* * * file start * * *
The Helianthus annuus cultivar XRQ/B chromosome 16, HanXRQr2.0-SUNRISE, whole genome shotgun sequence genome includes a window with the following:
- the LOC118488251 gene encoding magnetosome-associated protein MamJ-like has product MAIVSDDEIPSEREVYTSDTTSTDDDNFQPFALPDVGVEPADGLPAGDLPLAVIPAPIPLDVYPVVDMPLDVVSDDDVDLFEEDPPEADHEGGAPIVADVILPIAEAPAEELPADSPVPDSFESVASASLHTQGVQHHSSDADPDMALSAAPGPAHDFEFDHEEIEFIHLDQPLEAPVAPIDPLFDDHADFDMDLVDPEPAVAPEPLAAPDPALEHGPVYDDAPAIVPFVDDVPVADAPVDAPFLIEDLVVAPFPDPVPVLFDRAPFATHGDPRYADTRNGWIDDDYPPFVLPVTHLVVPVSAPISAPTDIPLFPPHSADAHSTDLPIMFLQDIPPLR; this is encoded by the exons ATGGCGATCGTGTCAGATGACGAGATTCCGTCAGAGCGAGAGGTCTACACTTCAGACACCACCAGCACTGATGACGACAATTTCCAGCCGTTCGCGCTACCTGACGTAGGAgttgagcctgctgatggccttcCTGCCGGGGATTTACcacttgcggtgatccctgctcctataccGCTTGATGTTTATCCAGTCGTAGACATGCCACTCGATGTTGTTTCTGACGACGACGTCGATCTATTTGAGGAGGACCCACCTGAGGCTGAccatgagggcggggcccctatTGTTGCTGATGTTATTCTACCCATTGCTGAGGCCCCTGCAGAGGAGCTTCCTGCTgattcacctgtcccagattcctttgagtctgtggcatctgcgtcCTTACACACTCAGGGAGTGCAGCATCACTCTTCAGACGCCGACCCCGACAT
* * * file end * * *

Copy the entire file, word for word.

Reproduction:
The Helianthus annuus cultivar XRQ/B chromosome 16, HanXRQr2.0-SUNRISE, whole genome shotgun sequence genome includes a window with the following:
- the LOC118488251 gene encoding magnetosome-associated protein MamJ-like has product MAIVSDDEIPSEREVYTSDTTSTDDDNFQPFALPDVGVEPADGLPAGDLPLAVIPAPIPLDVYPVVDMPLDVVSDDDVDLFEEDPPEADHEGGAPIVADVILPIAEAPAEELPADSPVPDSFESVASASLHTQGVQHHSSDADPDMALSAAPGPAHDFEFDHEEIEFIHLDQPLEAPVAPIDPLFDDHADFDMDLVDPEPAVAPEPLAAPDPALEHGPVYDDAPAIVPFVDDVPVADAPVDAPFLIEDLVVAPFPDPVPVLFDRAPFATHGDPRYADTRNGWIDDDYPPFVLPVTHLVVPVSAPISAPTDIPLFPPHSADAHSTDLPIMFLQDIPPLR; this is encoded by the exons ATGGCGATCGTGTCAGATGACGAGATTCCGTCAGAGCGAGAGGTCTACACTTCAGACACCACCAGCACTGATGACGACAATTTCCAGCCGTTCGCGCTACCTGACGTAGGAgttgagcctgctgatggccttcCTGCCGGGGATTTACcacttgcggtgatccctgctcctataccGCTTGATGTTTATCCAGTCGTAGACATGCCACTCGATGTTGTTTCTGACGACGACGTCGATCTATTTGAGGAGGACCCACCTGAGGCTGAccatgagggcggggcccctatTGTTGCTGATGTTATTCTACCCATTGCTGAGGCCCCTGCAGAGGAGCTTCCTGCTgattcacctgtcccagattcctttgagtctgtggcatctgcgtcCTTACACACTCAGGGAGTGCAGCATCACTCTTCAGACGCCGACCCCGACAT